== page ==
Glacier National Park
Embrace the brutality. A phrase often used to describe the Continental Divide Trail, the longest and most remote of the US long-distance trails running from Canada to Mexico. And, finally, my turn has come to embrace the brutality of this trail.
Or at least the mosquitoes. It’s it buggy, hot and humid when I set off from the Canadian border into Glacier National Park in Northern Montana. And stunningly beautiful. This is the Rockies in its full glory. After a hitch from East Glacier Park Village that took me and Al, my hiking partner from the Pacific Crest Trail, on a dirt road in the wrong direction, that resulted in a native american offering ceremony wishing us safe travels. We finally arrive and are ready to get going.
Glacier National Park
It doesn’t take long before this park has me completely smitten. Jagged mountains are towering up all around me and waterfalls from the melting snow from the snow covered peaks are falling down the huge mountain walls. Calm lakes and roaring rivers with clearblue water invites me to go both skinny dipping and soak my feet and legs in the ice cold water after a day of hiking. I find myself taking picture after picture and just standing in awe looking at this beautiful scenery.
Glacier National was established in 1910, and had at the time over 100 glaciers. Since then the glaciers have diminished and in 2015 there were only 26 active glaciers left. And even though we hike through a park called Glacier, the trail doesn’t take us across any actual glaciers.
Our permit and itinerary for the majority of our days in the park has short mileage days, averaging around 15 miles/25 km, and we are assigned to specific campgrounds where we must spend the night. Our first night in the park, we spend alone at the campground. And although we have to hike four miles off trail on our very first day (only to backtrack those four miles the next morning), bushwack and deal with a ton of mosquitoes, the view of the lake is pure magic. With an easy hike of 15 miles and a gorgeous view at the end of the day, the trail is off to a good start.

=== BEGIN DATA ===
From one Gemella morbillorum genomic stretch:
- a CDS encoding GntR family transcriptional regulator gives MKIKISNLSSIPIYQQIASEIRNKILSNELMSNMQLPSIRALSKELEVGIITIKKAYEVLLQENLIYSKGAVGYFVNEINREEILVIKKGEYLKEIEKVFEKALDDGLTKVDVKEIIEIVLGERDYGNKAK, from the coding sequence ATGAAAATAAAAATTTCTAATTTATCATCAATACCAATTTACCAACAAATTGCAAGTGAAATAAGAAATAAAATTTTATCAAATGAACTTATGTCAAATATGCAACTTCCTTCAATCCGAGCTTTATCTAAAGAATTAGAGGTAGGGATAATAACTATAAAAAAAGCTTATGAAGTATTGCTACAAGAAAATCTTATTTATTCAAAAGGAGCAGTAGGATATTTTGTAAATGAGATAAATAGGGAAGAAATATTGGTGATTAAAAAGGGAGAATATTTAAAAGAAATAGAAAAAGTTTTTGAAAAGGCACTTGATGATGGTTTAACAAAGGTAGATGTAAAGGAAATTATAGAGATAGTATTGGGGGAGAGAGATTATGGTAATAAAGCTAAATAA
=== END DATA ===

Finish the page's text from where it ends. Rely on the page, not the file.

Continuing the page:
Even though we are late starters going southbound, it doesn’t take long before we find great company of other hikers; Darwin on the trail, Geared Up, Bopit, Punisher, Heaven and Scoops are all staying at the same campgrounds as us and we meet up with them as we hike the trail. On my train ride from Chicago to Montana, I spotted Bopit and Punisher and it turns out they have pretty much been on trail for over a year hiking PCT, AT, ECT, Arizona trail and Florida trail before setting off to do the CDT (that’s some serious trail legs and tan lines right there!!). We were also lucky enough to have the same start date as Darwin on the trail, known to most people in the hiking community, and his hiking buddy Geared Up who is only doing a small section of the CDT only to go off and climb Kilimanjaro in a few weeks. All and all, it feels great to be back in the company of other thru-hikers and be a brief part of their great adventures.
Trail itself is good for most parts but, like Croatia, some stretches has a lot of vegetation and overgrowth. Other parts, such as Piegan pass, are absolutely fabulous and I enjoy every step of it. But this is also grizzly country and bear encounters are a serious concern. Hanging food and other items that smell, carrying bear spray at all times and making noise as you go are all precautions we take in order to reduce the risk of an encounter. And so I find myself hiking while constantly clapping my hands and shouting ”Deeeoooo” (apparently it is the magic word used in the Yukon in Canada to scare off grizzlies). Hiking here definitely keeps me on my toes and I try to make sure I am aware of my surroundings at all times.
Grizzly bears will be a concern all the way through Wyoming and so by the end of it, I’m sure my hands will be sore from all the clapping and my voice will be almost gone after shouting ”Deeeooo” all the time. But so far so good, and to round up the whole Glacier experience we finish it off with an absolute amazing dinner at Turtleman’s home in East Glacier. And even though I’m certain that this trail will bring me to my knees one way or another, at this time I feel great in both spirit and body – and ready to take on the next section.
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